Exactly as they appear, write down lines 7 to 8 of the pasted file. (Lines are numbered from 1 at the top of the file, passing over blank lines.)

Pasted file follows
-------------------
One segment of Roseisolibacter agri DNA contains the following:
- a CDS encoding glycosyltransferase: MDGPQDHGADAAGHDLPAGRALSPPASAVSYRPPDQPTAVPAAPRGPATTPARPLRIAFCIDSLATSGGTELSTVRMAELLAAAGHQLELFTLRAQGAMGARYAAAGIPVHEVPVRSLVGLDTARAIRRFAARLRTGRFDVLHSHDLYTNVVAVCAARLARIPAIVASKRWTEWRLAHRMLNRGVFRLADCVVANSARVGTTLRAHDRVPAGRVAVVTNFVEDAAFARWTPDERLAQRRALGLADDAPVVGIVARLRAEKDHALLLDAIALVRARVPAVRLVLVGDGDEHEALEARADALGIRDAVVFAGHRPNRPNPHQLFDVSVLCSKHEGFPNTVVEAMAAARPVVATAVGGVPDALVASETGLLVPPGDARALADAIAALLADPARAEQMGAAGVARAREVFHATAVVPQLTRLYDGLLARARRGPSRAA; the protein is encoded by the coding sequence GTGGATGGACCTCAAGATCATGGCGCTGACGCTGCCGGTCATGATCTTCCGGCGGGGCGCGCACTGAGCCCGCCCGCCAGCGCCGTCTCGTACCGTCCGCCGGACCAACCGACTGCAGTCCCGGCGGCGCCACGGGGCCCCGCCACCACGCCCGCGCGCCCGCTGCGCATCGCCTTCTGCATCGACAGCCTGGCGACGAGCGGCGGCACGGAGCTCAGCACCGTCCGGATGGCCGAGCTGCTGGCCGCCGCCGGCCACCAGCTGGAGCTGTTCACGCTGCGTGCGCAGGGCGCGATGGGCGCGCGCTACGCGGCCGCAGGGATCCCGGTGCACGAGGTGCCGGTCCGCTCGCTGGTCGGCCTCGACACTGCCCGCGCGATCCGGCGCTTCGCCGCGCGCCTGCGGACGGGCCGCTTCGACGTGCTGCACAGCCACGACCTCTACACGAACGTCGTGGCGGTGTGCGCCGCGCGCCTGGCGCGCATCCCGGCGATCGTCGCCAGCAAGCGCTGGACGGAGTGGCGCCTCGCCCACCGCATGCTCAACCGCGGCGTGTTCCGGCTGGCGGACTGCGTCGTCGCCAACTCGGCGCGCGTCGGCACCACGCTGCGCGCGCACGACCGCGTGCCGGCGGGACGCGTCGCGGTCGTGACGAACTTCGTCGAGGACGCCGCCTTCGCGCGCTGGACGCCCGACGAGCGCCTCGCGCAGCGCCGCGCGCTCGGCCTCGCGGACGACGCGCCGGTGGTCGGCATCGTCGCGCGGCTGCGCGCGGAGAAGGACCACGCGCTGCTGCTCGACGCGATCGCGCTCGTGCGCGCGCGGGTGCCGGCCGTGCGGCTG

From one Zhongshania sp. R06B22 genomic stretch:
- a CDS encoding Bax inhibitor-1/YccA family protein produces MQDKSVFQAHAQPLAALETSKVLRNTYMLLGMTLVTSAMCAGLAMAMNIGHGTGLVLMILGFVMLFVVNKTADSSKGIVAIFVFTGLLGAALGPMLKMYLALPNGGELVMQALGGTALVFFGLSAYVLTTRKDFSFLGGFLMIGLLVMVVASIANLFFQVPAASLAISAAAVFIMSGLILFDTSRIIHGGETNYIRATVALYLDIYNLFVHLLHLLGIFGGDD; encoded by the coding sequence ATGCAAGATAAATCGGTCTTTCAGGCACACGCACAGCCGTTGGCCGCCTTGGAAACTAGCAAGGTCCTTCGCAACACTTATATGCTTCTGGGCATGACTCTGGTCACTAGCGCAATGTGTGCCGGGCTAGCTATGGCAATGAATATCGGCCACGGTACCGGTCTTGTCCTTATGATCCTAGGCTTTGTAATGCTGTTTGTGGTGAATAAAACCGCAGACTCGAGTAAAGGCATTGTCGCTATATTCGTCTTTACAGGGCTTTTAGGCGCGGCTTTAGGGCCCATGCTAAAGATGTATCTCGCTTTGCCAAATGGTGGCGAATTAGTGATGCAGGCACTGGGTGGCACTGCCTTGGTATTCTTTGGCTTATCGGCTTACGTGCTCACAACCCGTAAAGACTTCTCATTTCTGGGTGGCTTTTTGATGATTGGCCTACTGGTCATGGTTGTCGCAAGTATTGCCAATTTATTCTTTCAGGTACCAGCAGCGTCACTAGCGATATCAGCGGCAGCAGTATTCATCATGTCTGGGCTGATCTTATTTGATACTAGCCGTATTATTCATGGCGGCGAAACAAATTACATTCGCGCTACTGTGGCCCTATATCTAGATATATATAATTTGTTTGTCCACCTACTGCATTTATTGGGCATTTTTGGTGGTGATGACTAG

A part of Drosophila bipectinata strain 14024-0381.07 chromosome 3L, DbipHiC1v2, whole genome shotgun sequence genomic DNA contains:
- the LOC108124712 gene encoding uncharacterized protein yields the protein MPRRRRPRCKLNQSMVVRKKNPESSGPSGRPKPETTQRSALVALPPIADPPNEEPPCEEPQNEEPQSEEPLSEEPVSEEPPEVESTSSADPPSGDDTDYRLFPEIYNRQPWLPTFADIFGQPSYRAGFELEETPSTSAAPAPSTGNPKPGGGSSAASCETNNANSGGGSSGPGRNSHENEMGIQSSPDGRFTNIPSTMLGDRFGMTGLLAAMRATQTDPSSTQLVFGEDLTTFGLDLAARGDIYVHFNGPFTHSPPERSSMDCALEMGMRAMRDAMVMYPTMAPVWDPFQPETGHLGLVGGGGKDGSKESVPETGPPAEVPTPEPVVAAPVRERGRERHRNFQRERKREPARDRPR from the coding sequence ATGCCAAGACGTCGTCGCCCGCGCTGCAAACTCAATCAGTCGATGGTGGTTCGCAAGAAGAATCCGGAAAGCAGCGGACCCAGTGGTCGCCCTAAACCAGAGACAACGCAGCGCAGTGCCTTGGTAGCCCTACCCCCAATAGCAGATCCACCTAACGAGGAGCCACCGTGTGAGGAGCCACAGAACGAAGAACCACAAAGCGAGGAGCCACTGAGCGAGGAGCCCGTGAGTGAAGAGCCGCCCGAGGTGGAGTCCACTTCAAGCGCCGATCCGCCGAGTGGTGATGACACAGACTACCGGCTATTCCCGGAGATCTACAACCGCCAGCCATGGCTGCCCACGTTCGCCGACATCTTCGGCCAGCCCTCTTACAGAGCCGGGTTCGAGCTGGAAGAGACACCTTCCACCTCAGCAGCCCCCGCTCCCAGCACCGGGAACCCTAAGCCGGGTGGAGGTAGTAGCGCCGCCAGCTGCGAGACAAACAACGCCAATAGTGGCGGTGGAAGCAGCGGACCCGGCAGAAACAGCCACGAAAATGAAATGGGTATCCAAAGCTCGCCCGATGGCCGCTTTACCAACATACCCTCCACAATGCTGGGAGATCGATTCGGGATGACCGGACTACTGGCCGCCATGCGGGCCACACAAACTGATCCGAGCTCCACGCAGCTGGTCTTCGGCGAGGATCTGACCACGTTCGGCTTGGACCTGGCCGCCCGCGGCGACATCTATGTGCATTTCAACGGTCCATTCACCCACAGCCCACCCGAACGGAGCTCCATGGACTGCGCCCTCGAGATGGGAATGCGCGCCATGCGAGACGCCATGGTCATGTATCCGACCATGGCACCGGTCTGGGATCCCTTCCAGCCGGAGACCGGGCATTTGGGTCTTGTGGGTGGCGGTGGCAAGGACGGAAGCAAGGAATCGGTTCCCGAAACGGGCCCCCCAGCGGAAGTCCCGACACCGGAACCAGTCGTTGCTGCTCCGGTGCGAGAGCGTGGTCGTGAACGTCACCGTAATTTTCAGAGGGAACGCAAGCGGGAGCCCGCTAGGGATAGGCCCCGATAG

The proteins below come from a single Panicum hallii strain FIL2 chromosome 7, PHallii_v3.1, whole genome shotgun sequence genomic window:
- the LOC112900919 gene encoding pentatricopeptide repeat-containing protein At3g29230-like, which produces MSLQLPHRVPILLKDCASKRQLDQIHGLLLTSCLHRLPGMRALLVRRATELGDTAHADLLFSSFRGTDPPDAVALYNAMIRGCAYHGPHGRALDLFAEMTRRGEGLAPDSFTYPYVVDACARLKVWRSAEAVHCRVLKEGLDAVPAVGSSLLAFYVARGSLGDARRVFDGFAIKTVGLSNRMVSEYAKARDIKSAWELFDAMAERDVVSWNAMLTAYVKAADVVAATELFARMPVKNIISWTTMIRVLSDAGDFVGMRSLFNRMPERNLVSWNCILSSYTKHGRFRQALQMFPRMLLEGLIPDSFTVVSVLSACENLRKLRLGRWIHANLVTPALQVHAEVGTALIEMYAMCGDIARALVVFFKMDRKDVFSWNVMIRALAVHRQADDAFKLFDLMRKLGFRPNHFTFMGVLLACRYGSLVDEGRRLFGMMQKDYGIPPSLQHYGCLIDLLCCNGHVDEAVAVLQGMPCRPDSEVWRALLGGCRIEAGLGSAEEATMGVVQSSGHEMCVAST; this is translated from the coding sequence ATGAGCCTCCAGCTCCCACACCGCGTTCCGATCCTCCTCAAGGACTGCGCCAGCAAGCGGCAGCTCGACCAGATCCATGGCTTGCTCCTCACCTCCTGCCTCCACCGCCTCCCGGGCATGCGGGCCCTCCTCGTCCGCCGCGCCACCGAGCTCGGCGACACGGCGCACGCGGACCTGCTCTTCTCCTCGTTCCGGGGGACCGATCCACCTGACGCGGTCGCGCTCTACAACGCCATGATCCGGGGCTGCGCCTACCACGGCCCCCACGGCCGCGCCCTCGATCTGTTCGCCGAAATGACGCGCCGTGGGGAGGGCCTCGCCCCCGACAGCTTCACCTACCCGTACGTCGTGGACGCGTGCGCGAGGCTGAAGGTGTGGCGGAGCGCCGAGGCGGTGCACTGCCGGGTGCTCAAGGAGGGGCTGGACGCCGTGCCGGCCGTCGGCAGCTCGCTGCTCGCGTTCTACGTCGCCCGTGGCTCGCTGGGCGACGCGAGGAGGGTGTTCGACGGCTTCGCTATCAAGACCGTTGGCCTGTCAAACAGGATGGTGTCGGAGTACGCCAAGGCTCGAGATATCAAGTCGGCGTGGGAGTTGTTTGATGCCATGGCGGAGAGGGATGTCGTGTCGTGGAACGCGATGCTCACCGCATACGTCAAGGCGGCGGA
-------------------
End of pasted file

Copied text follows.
The proteins below come from a single Panicum hallii strain FIL2 chromosome 7, PHallii_v3.1, whole genome shotgun sequence genomic window:
- the LOC112900919 gene encoding pentatricopeptide repeat-containing protein At3g29230-like, which produces MSLQLPHRVPILLKDCASKRQLDQIHGLLLTSCLHRLPGMRALLVRRATELGDTAHADLLFSSFRGTDPPDAVALYNAMIRGCAYHGPHGRALDLFAEMTRRGEGLAPDSFTYPYVVDACARLKVWRSAEAVHCRVLKEGLDAVPAVGSSLLAFYVARGSLGDARRVFDGFAIKTVGLSNRMVSEYAKARDIKSAWELFDAMAERDVVSWNAMLTAYVKAADVVAATELFARMPVKNIISWTTMIRVLSDAGDFVGMRSLFNRMPERNLVSWNCILSSYTKHGRFRQALQMFPRMLLEGLIPDSFTVVSVLSACENLRKLRLGRWIHANLVTPALQVHAEVGTALIEMYAMCGDIARALVVFFKMDRKDVFSWNVMIRALAVHRQADDAFKLFDLMRKLGFRPNHFTFMGVLLACRYGSLVDEGRRLFGMMQKDYGIPPSLQHYGCLIDLLCCNGHVDEAVAVLQGMPCRPDSEVWRALLGGCRIEAGLGSAEEATMGVVQSSGHEMCVAST; this is translated from the coding sequence ATGAGCCTCCAGCTCCCACACCGCGTTCCGATCCTCCTCAAGGACTGCGCCAGCAAGCGGCAGCTCGACCAGATCCATGGCTTGCTCCTCACCTCCTGCCTCCACCGCCTCCCGGGCATGCGGGCCCTCCTCGTCCGCCGCGCCACCGAGCTCGGCGACACGGCGCACGCGGACCTGCTCTTCTCCTCGTTCCGGGGGACCGATCCACCTGACGCGGTCGCGCTCTACAACGCCATGATCCGGGGCTGCGCCTACCACGGCCCCCACGGCCGCGCCCTCGATCTGTTCGCCGAAATGACGCGCCGTGGGGAGGGCCTCGCCCCCGACAGCTTCACCTACCCGTACGTCGTGGACGCGTGCGCGAGGCTGAAGGTGTGGCGGAGCGCCGAGGCGGTGCACTGCCGGGTGCTCAAGGAGGGGCTGGACGCCGTGCCGGCCGTCGGCAGCTCGCTGCTCGCGTTCTACGTCGCCCGTGGCTCGCTGGGCGACGCGAGGAGGGTGTTCGACGGCTTCGCTATCAAGACCGTTGGCCTGTCAAACAGGATGGTGTCGGAGTACGCCAAGGCTCGAGATATCAAGTCGGCGTGGGAGTTGTTTGATGCCATGGCGGAGAGGGATGTCGTGTCGTGGAACGCGATGCTCACCGCATACGTCAAGGCGGCGGA